Surely a rose by any other name...
That ugly sentence has reared its head again: “CIDCO had taken a stand that technically, there are no wetlands in Navi Mumbai. These plots look like wetlands but are artificially created because of non-use of land.” The statement first surfaced two years ago, attributed to a former Cidco chief. Since then, clouds of flamingoes have continued to migrate to these ‘non-wetlands’. Flowers have continued to bloom along their edges; tiny aquatic creatures to breed in their waters.
All that while, the concrete rim has been inching steadily forward. Soon, that creep will stop, as a green golf course fills one of the ‘non-wetlands’.
It has broken my heart to see this region change. First there was the planned SEZ, then the new airport. To see a wetland filled in for a golf course seems like a fitting end to this ecologi- cal tragedy.
It would be bad enough if the decades of change and progress were measured, debated, decisions taken sparingly and with respect for our rich natural heritage. Instead, it is random, feels knee-jerk and relentless. To call these living, breathing spaces ‘wastelands that were mistakenly classified as wetlands’ is to take ourselves even further from Nature than we already are.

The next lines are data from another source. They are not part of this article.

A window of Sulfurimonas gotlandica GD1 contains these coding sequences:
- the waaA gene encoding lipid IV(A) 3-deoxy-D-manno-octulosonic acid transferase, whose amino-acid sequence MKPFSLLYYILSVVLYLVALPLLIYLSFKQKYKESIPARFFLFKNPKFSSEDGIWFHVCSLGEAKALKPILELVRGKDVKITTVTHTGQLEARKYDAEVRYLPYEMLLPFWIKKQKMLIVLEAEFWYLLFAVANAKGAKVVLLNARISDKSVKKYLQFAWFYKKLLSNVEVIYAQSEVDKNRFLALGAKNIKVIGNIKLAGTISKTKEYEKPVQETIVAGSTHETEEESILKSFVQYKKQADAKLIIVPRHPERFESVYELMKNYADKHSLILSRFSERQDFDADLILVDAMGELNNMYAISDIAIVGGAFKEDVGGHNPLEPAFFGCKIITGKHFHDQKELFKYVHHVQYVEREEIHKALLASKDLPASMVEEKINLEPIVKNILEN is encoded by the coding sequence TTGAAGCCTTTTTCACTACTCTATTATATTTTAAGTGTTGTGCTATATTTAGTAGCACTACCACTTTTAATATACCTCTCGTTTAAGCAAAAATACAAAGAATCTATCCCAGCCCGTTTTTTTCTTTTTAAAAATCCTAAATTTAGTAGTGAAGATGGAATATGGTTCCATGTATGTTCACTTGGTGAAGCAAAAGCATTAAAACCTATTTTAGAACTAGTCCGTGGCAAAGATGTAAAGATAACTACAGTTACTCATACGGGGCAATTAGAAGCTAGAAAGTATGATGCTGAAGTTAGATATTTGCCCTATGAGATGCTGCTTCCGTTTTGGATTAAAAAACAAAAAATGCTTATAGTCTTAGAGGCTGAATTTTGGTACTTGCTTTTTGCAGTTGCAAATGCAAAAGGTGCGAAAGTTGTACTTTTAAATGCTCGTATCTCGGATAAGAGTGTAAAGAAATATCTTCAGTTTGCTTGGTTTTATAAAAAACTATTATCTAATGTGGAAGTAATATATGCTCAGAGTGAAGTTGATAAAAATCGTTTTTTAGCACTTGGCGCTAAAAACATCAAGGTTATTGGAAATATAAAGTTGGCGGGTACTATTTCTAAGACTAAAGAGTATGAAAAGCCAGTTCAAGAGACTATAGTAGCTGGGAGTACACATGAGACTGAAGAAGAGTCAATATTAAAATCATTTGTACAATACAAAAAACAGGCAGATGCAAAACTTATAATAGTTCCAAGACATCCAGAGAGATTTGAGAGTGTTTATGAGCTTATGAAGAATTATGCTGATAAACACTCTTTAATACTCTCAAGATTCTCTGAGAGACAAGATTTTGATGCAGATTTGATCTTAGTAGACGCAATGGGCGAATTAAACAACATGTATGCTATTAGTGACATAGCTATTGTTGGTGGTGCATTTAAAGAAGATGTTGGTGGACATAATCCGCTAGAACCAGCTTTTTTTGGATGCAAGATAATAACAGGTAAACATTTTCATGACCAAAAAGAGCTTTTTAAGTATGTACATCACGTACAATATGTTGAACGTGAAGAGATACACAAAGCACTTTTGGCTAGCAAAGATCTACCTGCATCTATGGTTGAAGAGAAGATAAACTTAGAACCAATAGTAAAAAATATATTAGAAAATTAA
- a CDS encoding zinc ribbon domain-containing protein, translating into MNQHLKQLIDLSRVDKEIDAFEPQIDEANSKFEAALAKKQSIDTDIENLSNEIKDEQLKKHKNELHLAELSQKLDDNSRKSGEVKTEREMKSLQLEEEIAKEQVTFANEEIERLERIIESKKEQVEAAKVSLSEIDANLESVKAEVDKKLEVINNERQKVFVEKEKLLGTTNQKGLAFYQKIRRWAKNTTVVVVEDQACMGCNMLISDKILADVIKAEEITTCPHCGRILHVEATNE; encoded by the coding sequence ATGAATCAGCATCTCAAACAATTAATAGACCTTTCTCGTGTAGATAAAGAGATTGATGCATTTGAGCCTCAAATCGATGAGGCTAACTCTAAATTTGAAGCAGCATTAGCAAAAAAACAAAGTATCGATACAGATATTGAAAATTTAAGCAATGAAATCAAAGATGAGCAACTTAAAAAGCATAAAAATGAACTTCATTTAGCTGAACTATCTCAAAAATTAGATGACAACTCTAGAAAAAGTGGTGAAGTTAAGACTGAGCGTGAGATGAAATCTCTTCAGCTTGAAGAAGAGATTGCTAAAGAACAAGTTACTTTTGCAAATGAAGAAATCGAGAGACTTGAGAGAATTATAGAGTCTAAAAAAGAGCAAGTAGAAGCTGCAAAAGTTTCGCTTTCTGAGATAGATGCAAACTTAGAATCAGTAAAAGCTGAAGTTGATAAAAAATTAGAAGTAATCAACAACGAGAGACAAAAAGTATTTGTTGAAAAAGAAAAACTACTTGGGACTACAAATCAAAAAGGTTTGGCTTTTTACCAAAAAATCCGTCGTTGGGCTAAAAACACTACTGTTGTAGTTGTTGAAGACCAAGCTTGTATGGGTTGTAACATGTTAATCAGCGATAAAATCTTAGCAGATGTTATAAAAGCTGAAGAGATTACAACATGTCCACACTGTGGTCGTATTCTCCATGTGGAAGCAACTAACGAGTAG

Where does this road lead? We’ve had flash floods in Uttarakhand, devastating flooding in Kerala, our own monsoon tragedy repeated annually. We are off-balance, and we know it. Yet the concrete continues to creep.
Why talk of incorrectly labelled wetlands, when we know that so many undebatable wetlands were filled in to create our concrete jungle? Doesn’t it make more sense to protect any that remain, regardless of their origins or official tag?
We have lost acres of mangroves, vast kilometres of river bank. The varied wetland ecosystems we once had are gone. And here is something that works, that supports life and is a haven of balance. Why not leave it alone?
I pray that the activists prevail and the courts protect this stupendously bird-rich setting, with its delicate ecosystem, picturesque beauty, and even more critically, its crucial status as part of our defence against climate-related threats.
A golf-course over wetlands, ‘real’ or not, is the ultimate misadventure.
(Sunjoy Monga is a naturalist, photographer and author of numerous books on biodiversity)
Shouldn’t we just protect any wetlands we have left, regardless of their official tag or status?